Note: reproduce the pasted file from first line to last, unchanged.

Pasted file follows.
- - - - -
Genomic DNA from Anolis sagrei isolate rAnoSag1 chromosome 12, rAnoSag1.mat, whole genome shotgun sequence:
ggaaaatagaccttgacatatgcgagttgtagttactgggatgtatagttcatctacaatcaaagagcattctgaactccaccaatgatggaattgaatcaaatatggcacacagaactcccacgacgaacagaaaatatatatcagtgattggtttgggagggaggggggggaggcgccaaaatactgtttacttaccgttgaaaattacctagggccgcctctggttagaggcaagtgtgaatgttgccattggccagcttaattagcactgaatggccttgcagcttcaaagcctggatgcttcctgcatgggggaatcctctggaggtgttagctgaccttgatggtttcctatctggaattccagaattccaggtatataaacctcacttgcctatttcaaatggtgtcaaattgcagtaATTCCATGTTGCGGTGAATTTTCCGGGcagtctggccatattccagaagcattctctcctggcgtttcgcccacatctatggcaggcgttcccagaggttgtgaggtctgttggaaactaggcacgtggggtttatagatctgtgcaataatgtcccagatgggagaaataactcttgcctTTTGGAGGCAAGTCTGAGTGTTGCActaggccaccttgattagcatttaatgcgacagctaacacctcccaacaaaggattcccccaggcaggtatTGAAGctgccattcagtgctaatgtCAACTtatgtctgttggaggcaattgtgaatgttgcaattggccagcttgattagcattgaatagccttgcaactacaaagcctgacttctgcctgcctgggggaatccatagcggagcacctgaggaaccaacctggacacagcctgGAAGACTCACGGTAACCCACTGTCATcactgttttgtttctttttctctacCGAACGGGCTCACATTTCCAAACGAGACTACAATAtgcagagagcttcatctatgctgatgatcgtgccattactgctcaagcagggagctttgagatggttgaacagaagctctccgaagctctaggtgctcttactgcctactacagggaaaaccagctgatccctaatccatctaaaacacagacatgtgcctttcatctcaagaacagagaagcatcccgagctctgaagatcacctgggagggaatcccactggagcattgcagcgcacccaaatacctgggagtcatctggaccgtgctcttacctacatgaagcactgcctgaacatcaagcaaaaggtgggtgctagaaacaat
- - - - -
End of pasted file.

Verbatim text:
Genomic DNA from Anolis sagrei isolate rAnoSag1 chromosome 12, rAnoSag1.mat, whole genome shotgun sequence:
ggaaaatagaccttgacatatgcgagttgtagttactgggatgtatagttcatctacaatcaaagagcattctgaactccaccaatgatggaattgaatcaaatatggcacacagaactcccacgacgaacagaaaatatatatcagtgattggtttgggagggaggggggggaggcgccaaaatactgtttacttaccgttgaaaattacctagggccgcctctggttagaggcaagtgtgaatgttgccattggccagcttaattagcactgaatggccttgcagcttcaaagcctggatgcttcctgcatgggggaatcctctggaggtgttagctgaccttgatggtttcctatctggaattccagaattccaggtatataaacctcacttgcctatttcaaatggtgtcaaattgcagtaATTCCATGTTGCGGTGAATTTTCCGGGcagtctggccatattccagaagcattctctcctggcgtttcgcccacatctatggcaggcgttcccagaggttgtgaggtctgttggaaactaggcacgtggggtttatagatctgtgcaataatgtcccagatgggagaaataactcttgcctTTTGGAGGCAAGTCTGAGTGTTGCActaggccaccttgattagcatttaatgcgacagctaacacctcccaacaaaggattcccccaggcaggtatTGAAGctgccattcagtgctaatgtCAACTtatgtctgttggaggcaattgtgaatgttgcaattggccagcttgattagcattgaatagccttgcaactacaaagcctgacttctgcctgcctgggggaatccatagcggagcacctgaggaaccaacctggacacagcctgGAAGACTCACGGTAACCCACTGTCATcactgttttgtttctttttctctacCGAACGGGCTCACATTTCCAAACGAGACTACAATAtgcagagagcttcatctatgctgatgatcgtgccattactgctcaagcagggagctttgagatggttgaacagaagctctccgaagctctaggtgctcttactgcctactacagggaaaaccagctgatccctaatccatctaaaacacagacatgtgcctttcatctcaagaacagagaagcatcccgagctctgaagatcacctgggagggaatcccactggagcattgcagcgcacccaaatacctgggagtcatctggaccgtgctcttacctacatgaagcactgcctgaacatcaagcaaaaggtgggtgctagaaacaat